"Go back where you came from!"

Two days after Donald Trump was elected president, I was in the staff room at work. My assistant principal walked in and we started talking about the election. She shared with me that she was having a hard time hearing the stories that were becoming more and more popular, just 48 hours after Trump was elected. She was at an administrator meeting the day before and another assistant principal shared with her that on Wednesday, two Latino boys were outside in the parking lot after the first bell had rung. He went out to see if they were okay and learned that they were afraid to come into school...a school they attended and had been attending. They thought that as soon as they walked in, they’d be deported. This is middle school.

Then we talked about a story from the University of Washington, where a college student who is half Guamanian and half Filipino was harassed by another student and told to “go back to where he came from”. This struck me. I froze and it was one of the most surreal moments I’ve experienced. I froze because I’m Guamanian and sometime around the year 1999, my mom and I were told those exact words.

So here’s the story: I’m a Navy brat. I’ve grown up in mostly diverse areas because my dad was in the military. Most of the people I was around when I was growing up were people of color. I never really thought about my ethnicity...until that day. I was in 9th grade and my mom was going to park in a parking lot so we could go into a store. There was a cart in the spot, so she asked me to get out and move it so she could park. I waited, with the cart, behind the car next to us. An older white man came out said to me, “it’s not nice to leave your cart by my car.” I replied, “oh, we just got here, I was moving it so it wouldn’t hit your car when my mom parked.” He mumbled something. My mom got out and asked, “Is there a problem?” He said to her, “I was just telling your daughter it’s not nice to leave your cart by my car.” My mom repeated what I had already told him, to which he replied, “Whatever! You people are always being lazy, why don’t you just go back to wherever it is you came from!” That is the exact moment, that I’ll never forget...that I realized that I am brown and although I never thought about it, other people did...and did often.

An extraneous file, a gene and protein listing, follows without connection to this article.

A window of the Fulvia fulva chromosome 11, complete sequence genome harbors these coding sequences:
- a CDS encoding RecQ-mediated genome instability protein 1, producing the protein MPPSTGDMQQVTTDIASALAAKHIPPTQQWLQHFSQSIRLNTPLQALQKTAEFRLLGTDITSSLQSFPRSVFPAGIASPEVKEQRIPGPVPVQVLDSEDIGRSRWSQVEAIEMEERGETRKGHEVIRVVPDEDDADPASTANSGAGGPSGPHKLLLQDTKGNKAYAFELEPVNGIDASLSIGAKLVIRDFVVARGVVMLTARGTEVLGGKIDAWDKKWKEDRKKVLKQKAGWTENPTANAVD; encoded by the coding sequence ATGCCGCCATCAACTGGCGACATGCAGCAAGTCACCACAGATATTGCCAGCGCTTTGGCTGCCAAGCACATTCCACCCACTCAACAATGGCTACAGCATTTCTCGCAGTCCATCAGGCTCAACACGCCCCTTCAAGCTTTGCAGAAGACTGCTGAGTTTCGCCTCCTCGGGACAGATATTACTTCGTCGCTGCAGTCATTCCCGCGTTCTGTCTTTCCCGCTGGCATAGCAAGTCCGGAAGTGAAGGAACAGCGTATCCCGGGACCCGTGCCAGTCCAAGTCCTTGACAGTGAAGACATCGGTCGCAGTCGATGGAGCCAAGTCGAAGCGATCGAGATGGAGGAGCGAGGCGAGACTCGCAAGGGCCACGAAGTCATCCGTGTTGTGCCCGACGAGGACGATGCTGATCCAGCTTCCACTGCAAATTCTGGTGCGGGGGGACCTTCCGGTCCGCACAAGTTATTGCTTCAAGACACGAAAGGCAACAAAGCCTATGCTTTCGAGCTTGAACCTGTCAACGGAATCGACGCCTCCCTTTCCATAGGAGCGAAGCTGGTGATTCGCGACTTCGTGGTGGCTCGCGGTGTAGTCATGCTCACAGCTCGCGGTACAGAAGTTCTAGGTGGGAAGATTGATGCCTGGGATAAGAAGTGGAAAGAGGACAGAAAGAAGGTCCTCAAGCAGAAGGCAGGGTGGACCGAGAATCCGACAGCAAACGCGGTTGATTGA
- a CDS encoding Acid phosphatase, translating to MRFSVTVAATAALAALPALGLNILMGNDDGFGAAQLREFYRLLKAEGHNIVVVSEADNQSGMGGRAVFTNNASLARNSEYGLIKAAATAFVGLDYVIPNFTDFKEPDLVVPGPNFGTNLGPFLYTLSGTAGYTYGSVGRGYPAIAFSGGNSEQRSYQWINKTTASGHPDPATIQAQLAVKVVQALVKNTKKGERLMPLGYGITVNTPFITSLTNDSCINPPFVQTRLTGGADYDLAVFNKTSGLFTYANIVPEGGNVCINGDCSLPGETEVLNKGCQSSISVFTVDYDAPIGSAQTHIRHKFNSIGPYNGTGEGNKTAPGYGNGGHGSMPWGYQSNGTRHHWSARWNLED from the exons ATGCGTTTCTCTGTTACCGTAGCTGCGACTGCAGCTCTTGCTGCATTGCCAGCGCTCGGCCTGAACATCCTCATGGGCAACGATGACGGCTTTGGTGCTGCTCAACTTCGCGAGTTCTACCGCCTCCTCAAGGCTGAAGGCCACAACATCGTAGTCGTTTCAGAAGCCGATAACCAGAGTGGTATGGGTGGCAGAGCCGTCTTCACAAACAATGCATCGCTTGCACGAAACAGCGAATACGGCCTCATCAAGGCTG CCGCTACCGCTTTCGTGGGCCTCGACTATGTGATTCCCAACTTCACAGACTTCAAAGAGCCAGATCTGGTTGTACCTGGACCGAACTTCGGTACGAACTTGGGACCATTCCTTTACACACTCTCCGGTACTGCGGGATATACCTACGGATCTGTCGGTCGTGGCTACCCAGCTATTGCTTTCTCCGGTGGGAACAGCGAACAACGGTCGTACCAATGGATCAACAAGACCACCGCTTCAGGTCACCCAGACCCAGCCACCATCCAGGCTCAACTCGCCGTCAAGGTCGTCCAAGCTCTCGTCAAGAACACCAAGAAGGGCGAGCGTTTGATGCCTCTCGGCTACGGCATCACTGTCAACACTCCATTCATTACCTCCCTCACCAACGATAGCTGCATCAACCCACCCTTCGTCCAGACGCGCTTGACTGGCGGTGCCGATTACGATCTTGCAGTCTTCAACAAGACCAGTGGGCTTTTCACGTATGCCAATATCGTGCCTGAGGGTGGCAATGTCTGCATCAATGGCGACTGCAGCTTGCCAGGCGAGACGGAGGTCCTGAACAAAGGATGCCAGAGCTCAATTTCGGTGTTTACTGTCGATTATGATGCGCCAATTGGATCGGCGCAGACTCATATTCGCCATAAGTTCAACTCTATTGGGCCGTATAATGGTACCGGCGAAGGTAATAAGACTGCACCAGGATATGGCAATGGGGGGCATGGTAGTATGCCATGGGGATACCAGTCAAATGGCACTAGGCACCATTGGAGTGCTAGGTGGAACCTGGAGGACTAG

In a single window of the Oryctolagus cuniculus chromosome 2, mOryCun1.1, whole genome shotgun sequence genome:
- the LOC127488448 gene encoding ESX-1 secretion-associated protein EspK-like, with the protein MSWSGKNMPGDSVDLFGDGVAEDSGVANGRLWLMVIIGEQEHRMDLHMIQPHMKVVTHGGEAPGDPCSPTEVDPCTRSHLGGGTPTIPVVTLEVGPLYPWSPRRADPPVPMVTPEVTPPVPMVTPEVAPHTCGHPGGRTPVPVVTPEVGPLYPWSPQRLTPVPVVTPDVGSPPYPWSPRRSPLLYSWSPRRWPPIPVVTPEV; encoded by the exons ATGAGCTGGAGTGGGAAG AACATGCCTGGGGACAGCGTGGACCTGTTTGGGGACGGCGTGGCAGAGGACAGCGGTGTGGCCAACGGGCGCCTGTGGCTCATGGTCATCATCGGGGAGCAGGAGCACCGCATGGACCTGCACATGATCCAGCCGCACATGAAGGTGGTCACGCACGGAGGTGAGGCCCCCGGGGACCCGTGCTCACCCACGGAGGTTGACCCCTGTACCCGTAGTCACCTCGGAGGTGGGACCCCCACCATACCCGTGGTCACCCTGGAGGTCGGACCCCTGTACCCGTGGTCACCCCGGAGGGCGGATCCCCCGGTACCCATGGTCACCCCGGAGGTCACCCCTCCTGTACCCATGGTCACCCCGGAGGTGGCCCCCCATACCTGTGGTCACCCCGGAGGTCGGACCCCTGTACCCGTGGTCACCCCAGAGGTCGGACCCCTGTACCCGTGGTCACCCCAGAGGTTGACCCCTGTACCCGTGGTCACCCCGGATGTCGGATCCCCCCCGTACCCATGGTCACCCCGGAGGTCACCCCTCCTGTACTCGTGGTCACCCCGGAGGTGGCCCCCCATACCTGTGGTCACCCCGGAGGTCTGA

My mom and dad had learned a lot of the Chamorro culture from their parents. Growing up, my siblings and I never really got a lot of the culture passed down from my parents. Sure, my parents would cook the food, but they never taught us the language or spoke the language around us. We visited Guam once for a funeral, but only because we lived in Japan and the flight wasn’t very long. I remember my mom always saying she wanted us to be Americanized. What I didn’t learn until later is that: they wanted us to be Americanized because they had a hard time in school, being so immersed in the Chamorro culture, they didn’t really fit in. And secondly, that to be Americanized means to be white.

So, here I am...an “Americanized” woman of color. The truth is, though my parents did their best to get me to assimilate to American/white culture and norms, society still sees me as a person of color. So with this Trump presidency, many people are coming out of the woodworks and are being overt about how they really feel towards people of color.

To my family and friends who are saying that people of color need to “get over it” and that the more we talk about it, the more divisive it gets, I have to be really honest. That hurts deep. I’m not overly sensitive or easily offended, I have a story that you can probably never understand and I’m not blaming you for that. I do ask that you validate my story and stand by me.

If you can’t understand my struggle, there is probably nothing I can say that will make you understand. But here’s what hurts. It hurts when my parents are given atta-boys and atta-girls for wanting my siblings and I to be “Americanized” because now I’ve missed out on huge part of my identity. It hurts when I see people I love post things that say that the racism I experience is just me being sensitive. It hurts when people I love say they want me to make them our traditional food, yet in the same day I hear them complain about “foreigners not speaking English”. So, you want our food, but you don’t want the rest of our culture? You want to just pick the parts of me you like and keep those?

There is probably nothing I can ever say to make these people understand. I just ask that if you’re still reading this, instead of getting defensive or writing this off as me being sensitive, make it about me for a second. Put yourself in my shoes because I have to face you every day, whether in person or online. You are the people whom I love and sometimes, your words and actions have caused me deep pain. I still love you and will continue to care for you regardless. I just hope that you can at least empathize and understand that you may never know how these experiences have affected me and how your words about my identity have affected me.

#selfcare #currentevents

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the CRREW collective, est. 2015

Seattle   |   Washington

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